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Into Battle!

December 5, 2014

As a librarian, I do battle.

I would gladly charge into the field to defend intellectual freedom, the rights of all to use public library resources, the importance of teaching technology skills, and generally rally to the cause any number of the arguably obvious librarian-waged wars.

But my personal battles are with code, programs, and general “getting the computer to do the thing.”

Today, I am working with Evanced.

I really like Evanced’s product. I’m especially happy that we’re making the transition from their older products to SignUp and Spaces. But it means that  I have 2,600 lines of Excel data that need to have some sense made of them, since we can’t import the old events into the new product. Which makes sense – I’m not upset about this. In fact, I enjoy battles like this. Wrestling with things like Excel are incredibly fulfilling – when I win.

What I want to do shouldn’t be that difficult. I need to separate the events out by date range (our physical year runs from June to May), then total them, then pull the total attendance. Easy peasy, right?

Except Excel is starting to be a headache for this. I’m thinking Access. Which means refreshing my knowledge of queries.

HERE WE GO.

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Raspberry Pis

November 24, 2014

I’ve been doing a lot of IT stuff lately. I’m not IT, but not having a dedicated IT person on staff and me being the Virtual Services Librarian means that I get a lot of IT stuff to do.  Which is fun.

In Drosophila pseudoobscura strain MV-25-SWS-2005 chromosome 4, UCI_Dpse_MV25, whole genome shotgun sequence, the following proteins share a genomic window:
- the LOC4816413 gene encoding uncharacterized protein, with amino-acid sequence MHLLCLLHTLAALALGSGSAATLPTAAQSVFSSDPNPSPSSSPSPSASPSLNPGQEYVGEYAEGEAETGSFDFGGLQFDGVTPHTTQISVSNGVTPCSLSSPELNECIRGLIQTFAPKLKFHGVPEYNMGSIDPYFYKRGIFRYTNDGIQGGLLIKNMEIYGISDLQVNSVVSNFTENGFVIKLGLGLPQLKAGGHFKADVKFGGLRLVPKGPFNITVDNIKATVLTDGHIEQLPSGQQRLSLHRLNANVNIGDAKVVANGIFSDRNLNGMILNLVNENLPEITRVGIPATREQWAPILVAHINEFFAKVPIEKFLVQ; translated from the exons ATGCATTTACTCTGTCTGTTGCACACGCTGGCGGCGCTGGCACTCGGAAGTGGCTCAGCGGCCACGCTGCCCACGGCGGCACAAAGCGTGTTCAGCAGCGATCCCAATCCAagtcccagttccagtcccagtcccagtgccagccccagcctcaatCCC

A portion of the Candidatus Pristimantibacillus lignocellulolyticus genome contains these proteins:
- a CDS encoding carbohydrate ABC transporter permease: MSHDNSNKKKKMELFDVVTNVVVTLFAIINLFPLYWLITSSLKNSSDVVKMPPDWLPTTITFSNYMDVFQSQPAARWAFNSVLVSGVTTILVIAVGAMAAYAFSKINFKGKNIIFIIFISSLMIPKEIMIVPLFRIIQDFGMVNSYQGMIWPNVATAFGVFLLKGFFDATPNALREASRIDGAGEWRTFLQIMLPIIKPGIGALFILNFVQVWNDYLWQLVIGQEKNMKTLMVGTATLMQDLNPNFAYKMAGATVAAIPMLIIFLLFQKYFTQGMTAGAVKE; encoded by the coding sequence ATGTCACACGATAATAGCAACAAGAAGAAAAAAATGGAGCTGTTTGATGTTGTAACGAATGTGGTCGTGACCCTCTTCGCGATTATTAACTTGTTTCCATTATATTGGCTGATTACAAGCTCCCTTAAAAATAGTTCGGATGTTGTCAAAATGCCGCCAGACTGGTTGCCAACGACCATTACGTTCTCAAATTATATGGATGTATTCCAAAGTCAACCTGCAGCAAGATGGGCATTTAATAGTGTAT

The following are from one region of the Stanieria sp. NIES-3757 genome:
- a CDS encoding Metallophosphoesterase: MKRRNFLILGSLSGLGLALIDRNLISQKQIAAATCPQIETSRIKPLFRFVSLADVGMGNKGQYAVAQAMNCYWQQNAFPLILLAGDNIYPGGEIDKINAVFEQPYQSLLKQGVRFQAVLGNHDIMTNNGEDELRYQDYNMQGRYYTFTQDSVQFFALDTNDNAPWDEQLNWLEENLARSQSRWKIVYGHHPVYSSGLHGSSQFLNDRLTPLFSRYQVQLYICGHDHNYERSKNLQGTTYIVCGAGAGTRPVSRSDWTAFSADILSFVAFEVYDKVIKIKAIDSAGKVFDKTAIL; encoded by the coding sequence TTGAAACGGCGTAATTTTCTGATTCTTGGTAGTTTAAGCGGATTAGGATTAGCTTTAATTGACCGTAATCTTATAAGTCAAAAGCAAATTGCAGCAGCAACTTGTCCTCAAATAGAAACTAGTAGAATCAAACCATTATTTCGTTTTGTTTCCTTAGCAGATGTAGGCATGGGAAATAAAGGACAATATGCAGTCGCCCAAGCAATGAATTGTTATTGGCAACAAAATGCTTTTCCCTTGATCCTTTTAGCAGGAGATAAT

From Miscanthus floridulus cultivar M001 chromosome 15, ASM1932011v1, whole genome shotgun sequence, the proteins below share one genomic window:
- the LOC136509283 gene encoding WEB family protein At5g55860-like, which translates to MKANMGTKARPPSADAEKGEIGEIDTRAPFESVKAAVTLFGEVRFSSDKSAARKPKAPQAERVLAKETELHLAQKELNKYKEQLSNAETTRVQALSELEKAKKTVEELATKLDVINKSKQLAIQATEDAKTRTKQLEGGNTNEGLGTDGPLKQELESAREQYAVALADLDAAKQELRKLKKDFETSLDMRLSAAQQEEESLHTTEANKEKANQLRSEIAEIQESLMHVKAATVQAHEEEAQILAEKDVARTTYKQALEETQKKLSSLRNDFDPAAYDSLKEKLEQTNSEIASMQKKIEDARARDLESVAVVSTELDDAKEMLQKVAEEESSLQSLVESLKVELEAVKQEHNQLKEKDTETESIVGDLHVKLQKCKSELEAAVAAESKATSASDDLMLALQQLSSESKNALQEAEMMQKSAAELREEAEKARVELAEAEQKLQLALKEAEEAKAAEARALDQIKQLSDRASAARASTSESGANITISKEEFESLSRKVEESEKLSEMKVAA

Over the last couple of days, I’ve been poking around at the idea of installing two additional end-cap OPAC terminals in our Adult Section. Our Admin has expressed a desire to do this, and I suggested using Raspberry Pis as a way to make the project more affordable. A RPi is about $100 after you get all the stuff, versus a $300-$600 computer. Easy choice, right?

But I wanted to make sure that both myself and our bimonthly IT guy would be able to handle it. Then I had to put something together to convince my Admin and our VS Committee that we could handle it.

Here ’tis: 

It would, of course, mean teaching myself Linux. But that’s okay. Heck, I might do it anyway, because RetroPie looks pretty sweet.

This whole reviewing books thing

October 2, 2014
Crown of Embers - Kindle Mistborn: The Final Empire - Audio The Dream Thieves - Print

I tried.  I really, really tried.

The first pre-release NetGalley I got was Bathing the Lion by Jonathan Carroll. It started off okay, but I kept wondering how it was going to get around to resembling the publisher’s description. When it “took off”, the action felt very stilted and just…I don’t know. I couldn’t get into it. Reading it felt like a chore, and that’s when I was I got stolen away by delicious YA awesomeness.

Read more…

Book Reviews with NetGalley

August 21, 2014

Today I joined NetGalley in order to read advanced copies (galleys, apparently, when they’re e-books) of books.  I’m also taking advantage of the Giveaways on GoodReads, so I’ll be posting reviews here.  Because it’s a Librarian-Thing-To-Do! And also I think it will be fun.

Whee!

Awesome Box!

August 5, 2014

It’s happening, people.

So our new website has space for a “new/hot/whatever titles” feed, and after finding out we couldn’t port in the canned searches we’re configuring for our Enterprise overlay, I suggested AwesomeBox.  So now I’m writing a presentation to the VS committee.

And I found this on NerdApproved:

Library Awesome TARDIS!

 

SO AWESOME.

Virtual Services Librarian!

August 4, 2014